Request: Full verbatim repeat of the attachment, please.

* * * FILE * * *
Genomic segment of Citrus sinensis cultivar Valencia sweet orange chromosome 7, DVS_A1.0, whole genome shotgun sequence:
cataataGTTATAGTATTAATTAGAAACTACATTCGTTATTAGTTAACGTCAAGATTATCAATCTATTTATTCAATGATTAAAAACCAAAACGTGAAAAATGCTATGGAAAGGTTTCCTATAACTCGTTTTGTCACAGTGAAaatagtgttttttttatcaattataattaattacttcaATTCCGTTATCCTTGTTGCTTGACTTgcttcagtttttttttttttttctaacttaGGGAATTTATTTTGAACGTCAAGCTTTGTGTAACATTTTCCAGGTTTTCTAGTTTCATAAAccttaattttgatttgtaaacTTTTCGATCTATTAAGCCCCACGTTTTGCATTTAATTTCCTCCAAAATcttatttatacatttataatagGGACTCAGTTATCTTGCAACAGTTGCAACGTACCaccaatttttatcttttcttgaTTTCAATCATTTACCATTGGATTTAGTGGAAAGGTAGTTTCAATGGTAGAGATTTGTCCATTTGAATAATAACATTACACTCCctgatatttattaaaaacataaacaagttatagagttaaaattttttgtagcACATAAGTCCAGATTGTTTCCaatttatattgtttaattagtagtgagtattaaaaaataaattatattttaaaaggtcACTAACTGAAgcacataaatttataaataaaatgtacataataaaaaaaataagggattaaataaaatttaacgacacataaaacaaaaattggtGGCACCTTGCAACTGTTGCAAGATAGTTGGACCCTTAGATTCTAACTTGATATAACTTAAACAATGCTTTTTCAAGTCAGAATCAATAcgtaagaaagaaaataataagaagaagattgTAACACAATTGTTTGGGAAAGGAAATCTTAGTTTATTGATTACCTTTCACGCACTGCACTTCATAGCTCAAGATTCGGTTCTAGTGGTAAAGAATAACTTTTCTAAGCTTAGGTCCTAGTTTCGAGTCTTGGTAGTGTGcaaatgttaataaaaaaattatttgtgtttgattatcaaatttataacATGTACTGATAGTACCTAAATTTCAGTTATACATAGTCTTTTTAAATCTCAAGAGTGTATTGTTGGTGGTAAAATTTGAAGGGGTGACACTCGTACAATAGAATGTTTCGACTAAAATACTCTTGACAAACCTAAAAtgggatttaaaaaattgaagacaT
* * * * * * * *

Genomic segment of Citrus sinensis cultivar Valencia sweet orange chromosome 7, DVS_A1.0, whole genome shotgun sequence:
cataataGTTATAGTATTAATTAGAAACTACATTCGTTATTAGTTAACGTCAAGATTATCAATCTATTTATTCAATGATTAAAAACCAAAACGTGAAAAATGCTATGGAAAGGTTTCCTATAACTCGTTTTGTCACAGTGAAaatagtgttttttttatcaattataattaattacttcaATTCCGTTATCCTTGTTGCTTGACTTgcttcagtttttttttttttttctaacttaGGGAATTTATTTTGAACGTCAAGCTTTGTGTAACATTTTCCAGGTTTTCTAGTTTCATAAAccttaattttgatttgtaaacTTTTCGATCTATTAAGCCCCACGTTTTGCATTTAATTTCCTCCAAAATcttatttatacatttataatagGGACTCAGTTATCTTGCAACAGTTGCAACGTACCaccaatttttatcttttcttgaTTTCAATCATTTACCATTGGATTTAGTGGAAAGGTAGTTTCAATGGTAGAGATTTGTCCATTTGAATAATAACATTACACTCCctgatatttattaaaaacataaacaagttatagagttaaaattttttgtagcACATAAGTCCAGATTGTTTCCaatttatattgtttaattagtagtgagtattaaaaaataaattatattttaaaaggtcACTAACTGAAgcacataaatttataaataaaatgtacataataaaaaaaataagggattaaataaaatttaacgacacataaaacaaaaattggtGGCACCTTGCAACTGTTGCAAGATAGTTGGACCCTTAGATTCTAACTTGATATAACTTAAACAATGCTTTTTCAAGTCAGAATCAATAcgtaagaaagaaaataataagaagaagattgTAACACAATTGTTTGGGAAAGGAAATCTTAGTTTATTGATTACCTTTCACGCACTGCACTTCATAGCTCAAGATTCGGTTCTAGTGGTAAAGAATAACTTTTCTAAGCTTAGGTCCTAGTTTCGAGTCTTGGTAGTGTGcaaatgttaataaaaaaattatttgtgtttgattatcaaatttataacATGTACTGATAGTACCTAAATTTCAGTTATACATAGTCTTTTTAAATCTCAAGAGTGTATTGTTGGTGGTAAAATTTGAAGGGGTGACACTCGTACAATAGAATGTTTCGACTAAAATACTCTTGACAAACCTAAAAtgggatttaaaaaattgaagacaT